“The key is that these trusts must be set up before the settlor becomes domiciled or a long-term UK resident – those who have been in the UK for 15 years or more – so forward planning is required,” she added.
This is because once a person becomes domiciled in the UK, their assets will be subject to IHT, meaning that such matters need taking care of before a change in domicile.
Hazara continued: “The assets must be kept outside the UK to remain protected from IHT, and must not include non-excluded overseas property.
“Global tax position can be made more complicated if children are beneficiaries and live in countries which don’t recognise [or] like trusts.
“Full use of all available exemptions and reliefs should be made, and non-doms can always consider taking out life insurance to cover their potential IHT liability.”
Plan ahead and then plan some more
Besides issues relating to taxation treaties or cross-border differences in legislation, there are also personal matters that people must be prepared for, warned Lana Corrienne Mallon, senior wealth planner at Lombard International Assurance.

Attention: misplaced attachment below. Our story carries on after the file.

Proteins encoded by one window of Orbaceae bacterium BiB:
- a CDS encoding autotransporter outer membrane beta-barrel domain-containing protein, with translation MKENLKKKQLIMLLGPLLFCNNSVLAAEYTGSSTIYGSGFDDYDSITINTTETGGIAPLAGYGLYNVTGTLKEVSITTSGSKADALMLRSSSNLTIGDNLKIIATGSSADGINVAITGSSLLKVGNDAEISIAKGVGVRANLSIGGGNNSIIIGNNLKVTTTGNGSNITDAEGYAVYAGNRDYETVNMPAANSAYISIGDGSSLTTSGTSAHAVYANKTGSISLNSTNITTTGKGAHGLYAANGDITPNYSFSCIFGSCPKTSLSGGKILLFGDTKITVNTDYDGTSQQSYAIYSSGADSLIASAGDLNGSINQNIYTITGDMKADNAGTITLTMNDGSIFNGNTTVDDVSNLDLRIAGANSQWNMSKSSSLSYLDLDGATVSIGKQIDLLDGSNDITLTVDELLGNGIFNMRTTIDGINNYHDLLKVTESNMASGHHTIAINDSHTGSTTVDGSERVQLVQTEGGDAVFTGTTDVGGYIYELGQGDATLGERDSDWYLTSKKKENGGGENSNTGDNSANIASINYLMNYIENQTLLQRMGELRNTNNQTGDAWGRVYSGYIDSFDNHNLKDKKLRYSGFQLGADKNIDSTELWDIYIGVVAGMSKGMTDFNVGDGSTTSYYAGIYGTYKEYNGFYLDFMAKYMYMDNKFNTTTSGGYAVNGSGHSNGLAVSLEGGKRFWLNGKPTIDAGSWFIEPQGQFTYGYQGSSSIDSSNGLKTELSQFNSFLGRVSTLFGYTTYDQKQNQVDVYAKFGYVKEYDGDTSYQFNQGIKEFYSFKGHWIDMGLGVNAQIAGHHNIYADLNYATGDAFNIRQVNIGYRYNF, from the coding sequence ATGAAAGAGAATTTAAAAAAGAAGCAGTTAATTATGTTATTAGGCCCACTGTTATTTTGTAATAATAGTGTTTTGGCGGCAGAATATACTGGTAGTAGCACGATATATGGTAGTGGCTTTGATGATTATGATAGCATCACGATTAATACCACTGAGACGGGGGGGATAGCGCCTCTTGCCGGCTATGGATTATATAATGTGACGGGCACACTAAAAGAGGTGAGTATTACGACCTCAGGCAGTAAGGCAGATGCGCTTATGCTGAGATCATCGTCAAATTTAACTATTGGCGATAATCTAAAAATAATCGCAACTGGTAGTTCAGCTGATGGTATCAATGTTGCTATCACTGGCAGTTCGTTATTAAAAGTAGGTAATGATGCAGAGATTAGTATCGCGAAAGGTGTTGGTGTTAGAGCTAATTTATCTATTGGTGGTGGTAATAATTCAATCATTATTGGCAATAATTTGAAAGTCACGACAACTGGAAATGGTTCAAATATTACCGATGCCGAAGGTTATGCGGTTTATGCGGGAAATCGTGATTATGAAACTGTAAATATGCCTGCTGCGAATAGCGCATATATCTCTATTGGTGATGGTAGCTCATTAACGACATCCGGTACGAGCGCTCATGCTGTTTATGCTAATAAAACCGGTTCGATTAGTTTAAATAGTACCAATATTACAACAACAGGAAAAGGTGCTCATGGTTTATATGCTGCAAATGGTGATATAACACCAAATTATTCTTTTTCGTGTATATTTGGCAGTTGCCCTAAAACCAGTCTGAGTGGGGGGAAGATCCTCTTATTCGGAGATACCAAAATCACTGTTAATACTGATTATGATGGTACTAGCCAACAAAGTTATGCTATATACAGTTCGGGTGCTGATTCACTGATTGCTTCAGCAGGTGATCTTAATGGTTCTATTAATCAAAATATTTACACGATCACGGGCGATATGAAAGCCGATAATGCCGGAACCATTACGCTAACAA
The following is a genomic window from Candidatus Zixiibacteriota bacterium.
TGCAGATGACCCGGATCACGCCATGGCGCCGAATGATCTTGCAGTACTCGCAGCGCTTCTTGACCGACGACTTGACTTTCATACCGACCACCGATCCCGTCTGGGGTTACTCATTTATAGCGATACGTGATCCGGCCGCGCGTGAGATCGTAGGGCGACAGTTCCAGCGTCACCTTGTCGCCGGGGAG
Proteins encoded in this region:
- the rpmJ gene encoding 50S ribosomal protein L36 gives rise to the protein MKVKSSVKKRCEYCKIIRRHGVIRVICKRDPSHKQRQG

“Other issues can intensify the discussions around inheritance planning. Sometimes it is personal; such as divorce, age and retirement, the international movement of children and grandchildren or climate.
“Sometimes it is financial; performance of the stock markets, the ‘health and wealth’ of a county’s currency or changes in a jurisdiction’s tax regime.”
This is why planning ahead is imperative.
“The UK government’s stance may have hardened significantly over the years, but there are still considerable planning opportunities available for international clients to minimise or avoid liability to IHT,” Irwin Mitchell’s Hazara added.
“Non-UK domiciled status gives particular scope for IHT planning, because assets situated outside the UK, other than an interest in a close company/partnership or loan that derives value from UK residential property, are outside IHT.
“Because liability to IHT is based on domicile, a non-domicile status is more valuable for IHT than for other UK taxes.
“But IHT planning cannot be undertaken in a vacuum. Measures taken may have an impact on an individual’s [capital gains tax (CGT)] or [income tax] liability.
“Any planning should therefore always take into account all the tax effects as well as the individual’s circumstances as a whole,” Hazara said.